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Statistical Baseball Betting System

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Statistical Baseball Betting System

For the past couple of years I've wanted to come up with a statistical-based baseball betting system, but had never been able to do so under the belief that it was simply too difficult when compared to the other sports.

But one day it hit me that I was simply making it more difficult than it really needed to be and there was no reason why baseball should be treated differently than the other sports. A team's offense is constant, just as a football or basketball teams would be, the only difference is that a team's defense is largely determined by the starting pitcher, which does change on a daily basis, so we would have to have one offensive number and several defensive numbers, depending on the abilities of the pitchers involved.

Baseball is bet different than football or basketball, so those who are new to baseball betting should read How to Bet on Baseball and Understanding Money Lines before continuing.

Offense

When it comes to a baseball team's offense you can look at many stats, such as batting average, slugging percentage, on-base average, etc., but the one stat that is the most meaningful is simply runs scored. All of the other stats are basically just elements that go into a team's primary objective, which is to score runs.

For a team's offensive number, then, all we need are the number of runs it averages per game, which is pretty basic stuff.

Defense

Defense is a little trickier, as the number of runs a team is expected to allow will be largely determined by who is on the mound, so naturally we're going to have different defensive numbers for different starting pitchers. But the basic premise is the same, in that we can look a pitcher's strikeouts, walks and hits per nine innings, or any other stat, but the one that counts the most is simply runs allowed. Unfortunately, we can't rely on ERA, as it doesn't take into account unearned runs or the bullpen, but will have to calculate the number of runs the opposition scores against each starter.

(Those of you with the Stat Attack Baseball 2012 program can do it quickly and if you have the Gold or Platinum versions, you can use those throughout the year when it comes time to update your numbers.)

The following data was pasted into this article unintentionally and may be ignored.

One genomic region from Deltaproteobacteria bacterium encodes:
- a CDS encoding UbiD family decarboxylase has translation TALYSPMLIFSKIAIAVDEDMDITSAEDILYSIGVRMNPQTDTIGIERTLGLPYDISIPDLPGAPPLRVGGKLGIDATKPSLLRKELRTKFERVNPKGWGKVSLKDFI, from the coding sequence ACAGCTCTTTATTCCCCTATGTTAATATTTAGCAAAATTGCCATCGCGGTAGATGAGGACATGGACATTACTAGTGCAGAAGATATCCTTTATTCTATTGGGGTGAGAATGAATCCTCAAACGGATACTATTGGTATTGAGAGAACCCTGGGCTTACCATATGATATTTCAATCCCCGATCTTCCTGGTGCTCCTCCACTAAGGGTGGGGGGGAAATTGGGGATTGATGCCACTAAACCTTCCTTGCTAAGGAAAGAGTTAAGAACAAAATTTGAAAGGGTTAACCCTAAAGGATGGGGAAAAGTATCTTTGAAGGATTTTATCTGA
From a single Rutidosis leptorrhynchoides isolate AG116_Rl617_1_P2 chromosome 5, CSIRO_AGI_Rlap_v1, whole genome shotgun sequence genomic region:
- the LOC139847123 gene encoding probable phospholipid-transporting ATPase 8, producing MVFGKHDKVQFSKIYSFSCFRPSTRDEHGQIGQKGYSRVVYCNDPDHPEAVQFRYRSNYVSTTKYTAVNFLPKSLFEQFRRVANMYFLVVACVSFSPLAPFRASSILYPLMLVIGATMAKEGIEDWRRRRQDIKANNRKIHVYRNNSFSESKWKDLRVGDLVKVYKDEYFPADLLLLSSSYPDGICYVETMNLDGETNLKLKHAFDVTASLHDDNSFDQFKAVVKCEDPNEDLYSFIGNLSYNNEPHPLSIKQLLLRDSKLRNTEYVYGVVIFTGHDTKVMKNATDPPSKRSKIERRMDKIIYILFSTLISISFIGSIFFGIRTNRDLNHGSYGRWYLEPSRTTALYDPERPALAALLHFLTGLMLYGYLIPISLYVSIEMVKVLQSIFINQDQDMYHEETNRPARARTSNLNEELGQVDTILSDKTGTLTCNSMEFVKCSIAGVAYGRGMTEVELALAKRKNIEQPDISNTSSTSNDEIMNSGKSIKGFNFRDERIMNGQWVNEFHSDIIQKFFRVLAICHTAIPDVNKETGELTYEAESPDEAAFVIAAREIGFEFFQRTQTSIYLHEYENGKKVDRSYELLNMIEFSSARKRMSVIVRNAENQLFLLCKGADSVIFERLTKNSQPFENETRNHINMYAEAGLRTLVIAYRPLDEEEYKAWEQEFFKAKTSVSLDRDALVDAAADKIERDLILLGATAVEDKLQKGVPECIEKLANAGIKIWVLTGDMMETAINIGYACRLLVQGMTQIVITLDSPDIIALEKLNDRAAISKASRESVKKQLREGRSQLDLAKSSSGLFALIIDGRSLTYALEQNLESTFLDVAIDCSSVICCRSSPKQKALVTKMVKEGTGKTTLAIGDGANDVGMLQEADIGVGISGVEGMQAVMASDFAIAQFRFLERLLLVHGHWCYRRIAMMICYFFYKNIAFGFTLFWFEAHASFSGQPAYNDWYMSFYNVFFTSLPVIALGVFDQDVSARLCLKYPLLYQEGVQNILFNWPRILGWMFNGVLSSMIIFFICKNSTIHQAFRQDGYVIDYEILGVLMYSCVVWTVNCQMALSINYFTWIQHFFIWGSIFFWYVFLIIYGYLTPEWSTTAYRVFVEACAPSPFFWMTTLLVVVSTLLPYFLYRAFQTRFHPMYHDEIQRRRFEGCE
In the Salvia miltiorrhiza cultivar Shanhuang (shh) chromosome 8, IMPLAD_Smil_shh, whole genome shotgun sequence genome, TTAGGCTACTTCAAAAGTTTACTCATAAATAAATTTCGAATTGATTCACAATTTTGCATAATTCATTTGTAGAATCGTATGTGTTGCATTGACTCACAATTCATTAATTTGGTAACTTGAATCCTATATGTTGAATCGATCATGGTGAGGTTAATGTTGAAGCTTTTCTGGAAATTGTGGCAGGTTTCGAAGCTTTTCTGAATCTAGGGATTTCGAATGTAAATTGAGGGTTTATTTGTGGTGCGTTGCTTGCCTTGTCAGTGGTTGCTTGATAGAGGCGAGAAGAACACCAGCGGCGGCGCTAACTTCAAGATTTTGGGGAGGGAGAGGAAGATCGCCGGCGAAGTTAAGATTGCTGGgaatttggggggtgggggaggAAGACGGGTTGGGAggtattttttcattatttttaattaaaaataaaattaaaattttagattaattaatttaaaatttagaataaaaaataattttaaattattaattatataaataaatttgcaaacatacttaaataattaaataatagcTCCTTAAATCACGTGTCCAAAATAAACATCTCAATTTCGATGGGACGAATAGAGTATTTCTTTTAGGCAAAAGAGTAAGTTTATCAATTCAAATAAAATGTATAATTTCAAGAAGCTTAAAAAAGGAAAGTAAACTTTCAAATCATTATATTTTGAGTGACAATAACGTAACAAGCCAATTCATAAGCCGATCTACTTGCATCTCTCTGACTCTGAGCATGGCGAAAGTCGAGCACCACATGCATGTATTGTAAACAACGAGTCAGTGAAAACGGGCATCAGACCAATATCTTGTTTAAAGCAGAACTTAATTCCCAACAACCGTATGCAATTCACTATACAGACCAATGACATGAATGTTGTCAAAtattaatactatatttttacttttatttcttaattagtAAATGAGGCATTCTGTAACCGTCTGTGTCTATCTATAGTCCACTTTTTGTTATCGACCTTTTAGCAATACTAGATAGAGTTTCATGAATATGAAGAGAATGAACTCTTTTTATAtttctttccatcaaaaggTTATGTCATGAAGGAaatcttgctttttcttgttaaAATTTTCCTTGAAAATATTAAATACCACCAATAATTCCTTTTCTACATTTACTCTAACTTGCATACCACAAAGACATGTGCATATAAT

To get our defensive numbers, what we will do is take the average number of runs a pitcher's team allows when he's on the mound and divide that by the median number of runs scored by each team in his respective league. That might sound a bit complicated, but it will become pretty simple if you keep reading.

The Process in Steps

1. The first thing we will do is take all the American League teams and all the National League teams and calculate each team's average runs per game and secondly, calculate the median runs per team per league. With 14 AL teams, the median would simply be averaging the seventh and eighth highest-scoring teams. With 16 NL teams, it's averaging the eighth and ninth highest-scoring teams.

Because we're dealing with 14 and 16 teams, medians make a bit more sense than using average, as one or two teams could throw things out of sync. Since we already have calculated the averages for each team, we're not really adding much additional work, either.

2. Take the average number of runs a team allows with each pitcher and divide that by the offensive median of the league he pitches in. If the median number of runs scored per team is 4.1 and a pitcher allows 4.5 runs every time he takes the mound, the pitcher's rating is a 1.10. If our pitcher allows 3.6 runs per start, his number would be a .88, which is merely 3.6 divided by 4.1.

3. Multiply each team's offensive average by the opposing pitcher's rating to come up with the predicted number of runs for each team.

4. Subtract .07 cents from the road team and add .07 cents to the home team to account for home field advantage.

5. Take the team with the highest number of predicted runs and subtract the lower rated team's predicted runs. As each run is worth roughly 50 cents on the money line we will multiply that difference by .5 and to come up with our predicted line on the game.

Now, we'll jump to the next page and look at some examples and some basic rules.

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